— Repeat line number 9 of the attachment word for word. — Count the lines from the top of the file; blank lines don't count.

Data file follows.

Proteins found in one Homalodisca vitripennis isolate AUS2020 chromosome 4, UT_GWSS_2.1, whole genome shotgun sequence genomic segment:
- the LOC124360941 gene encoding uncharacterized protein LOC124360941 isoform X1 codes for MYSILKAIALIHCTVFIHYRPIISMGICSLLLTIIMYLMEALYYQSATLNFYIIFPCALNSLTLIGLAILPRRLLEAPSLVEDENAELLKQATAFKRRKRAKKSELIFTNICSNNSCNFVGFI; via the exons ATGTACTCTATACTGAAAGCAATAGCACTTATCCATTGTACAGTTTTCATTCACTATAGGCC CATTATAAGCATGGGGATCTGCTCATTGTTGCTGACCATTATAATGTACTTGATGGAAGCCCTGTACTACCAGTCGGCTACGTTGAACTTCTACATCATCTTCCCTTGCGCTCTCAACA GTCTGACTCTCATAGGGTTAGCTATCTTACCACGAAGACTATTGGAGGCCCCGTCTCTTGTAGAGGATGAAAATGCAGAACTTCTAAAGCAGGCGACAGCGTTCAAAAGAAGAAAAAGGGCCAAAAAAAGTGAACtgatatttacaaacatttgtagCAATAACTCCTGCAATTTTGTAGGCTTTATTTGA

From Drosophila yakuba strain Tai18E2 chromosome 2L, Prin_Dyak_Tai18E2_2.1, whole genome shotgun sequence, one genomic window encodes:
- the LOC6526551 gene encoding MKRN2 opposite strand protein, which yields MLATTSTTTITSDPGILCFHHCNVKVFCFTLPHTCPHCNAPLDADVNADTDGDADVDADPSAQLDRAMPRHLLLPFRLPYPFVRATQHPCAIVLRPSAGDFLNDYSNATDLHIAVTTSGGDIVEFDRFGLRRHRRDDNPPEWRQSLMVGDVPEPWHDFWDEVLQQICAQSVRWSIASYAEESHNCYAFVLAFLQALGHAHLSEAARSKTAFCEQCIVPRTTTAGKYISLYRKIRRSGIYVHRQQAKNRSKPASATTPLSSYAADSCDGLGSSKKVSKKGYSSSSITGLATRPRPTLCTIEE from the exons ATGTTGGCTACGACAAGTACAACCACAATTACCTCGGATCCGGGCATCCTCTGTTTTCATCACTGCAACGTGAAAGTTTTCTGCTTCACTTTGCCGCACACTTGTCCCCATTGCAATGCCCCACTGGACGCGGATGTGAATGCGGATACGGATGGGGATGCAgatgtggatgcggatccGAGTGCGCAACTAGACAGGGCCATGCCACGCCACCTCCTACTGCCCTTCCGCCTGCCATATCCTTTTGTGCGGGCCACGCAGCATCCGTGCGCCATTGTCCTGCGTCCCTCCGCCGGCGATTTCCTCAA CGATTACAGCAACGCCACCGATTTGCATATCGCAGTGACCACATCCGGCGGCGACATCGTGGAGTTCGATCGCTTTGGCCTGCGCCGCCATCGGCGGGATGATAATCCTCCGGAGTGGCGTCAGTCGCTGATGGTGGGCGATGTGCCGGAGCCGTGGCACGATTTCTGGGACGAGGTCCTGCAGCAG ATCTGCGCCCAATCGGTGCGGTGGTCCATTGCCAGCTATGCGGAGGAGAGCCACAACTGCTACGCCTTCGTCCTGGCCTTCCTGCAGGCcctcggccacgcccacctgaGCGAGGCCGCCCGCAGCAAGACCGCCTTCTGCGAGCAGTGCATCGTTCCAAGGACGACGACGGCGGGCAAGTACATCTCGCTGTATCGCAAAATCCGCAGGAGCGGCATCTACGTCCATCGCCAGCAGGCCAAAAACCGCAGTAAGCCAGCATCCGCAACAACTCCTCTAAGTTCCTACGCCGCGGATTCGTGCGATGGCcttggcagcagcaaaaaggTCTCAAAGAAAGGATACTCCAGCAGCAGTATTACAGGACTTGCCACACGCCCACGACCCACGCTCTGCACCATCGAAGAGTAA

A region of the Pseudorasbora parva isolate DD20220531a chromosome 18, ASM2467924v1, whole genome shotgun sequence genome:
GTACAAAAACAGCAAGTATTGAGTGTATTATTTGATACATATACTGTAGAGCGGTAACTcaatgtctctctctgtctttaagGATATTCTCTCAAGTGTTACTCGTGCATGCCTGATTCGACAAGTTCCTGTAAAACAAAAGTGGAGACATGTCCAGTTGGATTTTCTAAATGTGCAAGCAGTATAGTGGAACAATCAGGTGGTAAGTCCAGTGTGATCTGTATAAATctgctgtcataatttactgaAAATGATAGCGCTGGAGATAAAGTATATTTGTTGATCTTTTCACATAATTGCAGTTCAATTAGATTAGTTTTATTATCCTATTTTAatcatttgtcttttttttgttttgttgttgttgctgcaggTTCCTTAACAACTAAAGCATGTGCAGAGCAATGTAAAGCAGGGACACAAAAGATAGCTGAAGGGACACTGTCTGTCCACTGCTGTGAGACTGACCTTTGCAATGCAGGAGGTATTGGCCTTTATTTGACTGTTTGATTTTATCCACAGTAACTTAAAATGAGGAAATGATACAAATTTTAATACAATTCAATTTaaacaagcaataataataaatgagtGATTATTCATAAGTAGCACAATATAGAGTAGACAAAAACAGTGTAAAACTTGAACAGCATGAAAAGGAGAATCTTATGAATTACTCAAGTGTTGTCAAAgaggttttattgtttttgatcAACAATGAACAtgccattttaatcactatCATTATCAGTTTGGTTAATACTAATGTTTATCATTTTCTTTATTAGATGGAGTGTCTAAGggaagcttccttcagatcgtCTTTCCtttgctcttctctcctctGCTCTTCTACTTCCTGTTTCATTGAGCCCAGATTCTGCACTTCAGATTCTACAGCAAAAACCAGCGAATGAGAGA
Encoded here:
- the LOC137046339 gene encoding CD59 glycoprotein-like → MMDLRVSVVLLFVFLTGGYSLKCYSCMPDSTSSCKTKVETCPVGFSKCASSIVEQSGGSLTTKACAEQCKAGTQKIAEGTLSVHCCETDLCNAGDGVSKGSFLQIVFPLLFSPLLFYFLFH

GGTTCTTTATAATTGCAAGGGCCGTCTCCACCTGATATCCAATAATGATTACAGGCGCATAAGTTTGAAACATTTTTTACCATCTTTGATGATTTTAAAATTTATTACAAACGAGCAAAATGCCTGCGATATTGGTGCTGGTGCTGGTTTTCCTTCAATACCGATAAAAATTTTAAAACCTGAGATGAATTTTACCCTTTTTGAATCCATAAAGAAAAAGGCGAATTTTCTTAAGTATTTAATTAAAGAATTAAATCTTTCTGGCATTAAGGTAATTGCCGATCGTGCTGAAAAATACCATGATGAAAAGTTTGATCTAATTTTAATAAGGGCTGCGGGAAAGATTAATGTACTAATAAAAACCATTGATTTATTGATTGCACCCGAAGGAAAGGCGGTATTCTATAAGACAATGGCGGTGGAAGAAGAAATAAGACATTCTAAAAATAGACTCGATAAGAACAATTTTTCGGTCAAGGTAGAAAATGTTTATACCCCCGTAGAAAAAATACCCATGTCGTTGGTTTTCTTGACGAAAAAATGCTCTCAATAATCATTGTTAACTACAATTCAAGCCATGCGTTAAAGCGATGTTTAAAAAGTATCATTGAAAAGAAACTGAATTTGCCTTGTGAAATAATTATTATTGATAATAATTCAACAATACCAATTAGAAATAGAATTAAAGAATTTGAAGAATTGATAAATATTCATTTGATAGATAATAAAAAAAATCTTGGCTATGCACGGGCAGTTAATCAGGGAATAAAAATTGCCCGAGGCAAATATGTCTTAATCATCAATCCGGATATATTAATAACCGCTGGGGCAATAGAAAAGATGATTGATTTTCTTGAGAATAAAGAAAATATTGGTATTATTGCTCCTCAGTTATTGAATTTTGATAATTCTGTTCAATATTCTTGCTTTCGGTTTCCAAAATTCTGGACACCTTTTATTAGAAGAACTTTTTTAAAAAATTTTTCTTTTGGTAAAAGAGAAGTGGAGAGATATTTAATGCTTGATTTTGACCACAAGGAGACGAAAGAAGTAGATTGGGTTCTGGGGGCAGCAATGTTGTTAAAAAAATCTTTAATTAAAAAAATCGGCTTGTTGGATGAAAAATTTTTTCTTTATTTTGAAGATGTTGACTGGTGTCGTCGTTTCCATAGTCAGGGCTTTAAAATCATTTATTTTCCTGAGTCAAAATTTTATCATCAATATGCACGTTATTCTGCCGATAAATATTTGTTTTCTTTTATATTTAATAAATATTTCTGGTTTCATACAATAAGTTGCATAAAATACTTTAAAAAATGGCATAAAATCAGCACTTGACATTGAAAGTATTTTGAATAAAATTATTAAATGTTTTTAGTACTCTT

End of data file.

GGTTCTTTATAATTGCAAGGGCCGTCTCCACCTGATATCCAATAATGATTACAGGCGCATAAGTTTGAAACATTTTTTACCATCTTTGATGATTTTAAAATTTATTACAAACGAGCAAAATGCCTGCGATATTGGTGCTGGTGCTGGTTTTCCTTCAATACCGATAAAAATTTTAAAACCTGAGATGAATTTTACCCTTTTTGAATCCATAAAGAAAAAGGCGAATTTTCTTAAGTATTTAATTAAAGAATTAAATCTTTCTGGCATTAAGGTAATTGCCGATCGTGCTGAAAAATACCATGATGAAAAGTTTGATCTAATTTTAATAAGGGCTGCGGGAAAGATTAATGTACTAATAAAAACCATTGATTTATTGATTGCACCCGAAGGAAAGGCGGTATTCTATAAGACAATGGCGGTGGAAGAAGAAATAAGACATTCTAAAAATAGACTCGATAAGAACAATTTTTCGGTCAAGGTAGAAAATGTTTATACCCCCGTAGAAAAAATACCCATGTCGTTGGTTTTCTTGACGAAAAAATGCTCTCAATAATCATTGTTAACTACAATTCAAGCCATGCGTTAAAGCGATGTTTAAAAAGTATCATTGAAAAGAAACTGAATTTGCCTTGTGAAATAATTATTATTGATAATAATTCAACAATACCAATTAGAAATAGAATTAAAGAATTTGAAGAATTGATAAATATTCATTTGATAGATAATAAAAAAAATCTTGGCTATGCACGGGCAGTTAATCAGGGAATAAAAATTGCCCGAGGCAAATATGTCTTAATCATCAATCCGGATATATTAATAACCGCTGGGGCAATAGAAAAGATGATTGATTTTCTTGAGAATAAAGAAAATATTGGTATTATTGCTCCTCAGTTATTGAATTTTGATAATTCTGTTCAATATTCTTGCTTTCGGTTTCCAAAATTCTGGACACCTTTTATTAGAAGAACTTTTTTAAAAAATTTTTCTTTTGGTAAAAGAGAAGTGGAGAGATATTTAATGCTTGATTTTGACCACAAGGAGACGAAAGAAGTAGATTGGGTTCTGGGGGCAGCAATGTTGTTAAAAAAATCTTTAATTAAAAAAATCGGCTTGTTGGATGAAAAATTTTTTCTTTATTTTGAAGATGTTGACTGGTGTCGTCGTTTCCATAGTCAGGGCTTTAAAATCATTTATTTTCCTGAGTCAAAATTTTATCATCAATATGCACGTTATTCTGCCGATAAATATTTGTTTTCTTTTATATTTAATAAATATTTCTGGTTTCATACAATAAGTTGCATAAAATACTTTAAAAAATGGCATAAAATCAGCACTTGACATTGAAAGTATTTTGAATAAAATTATTAAATGTTTTTAGTACTCTT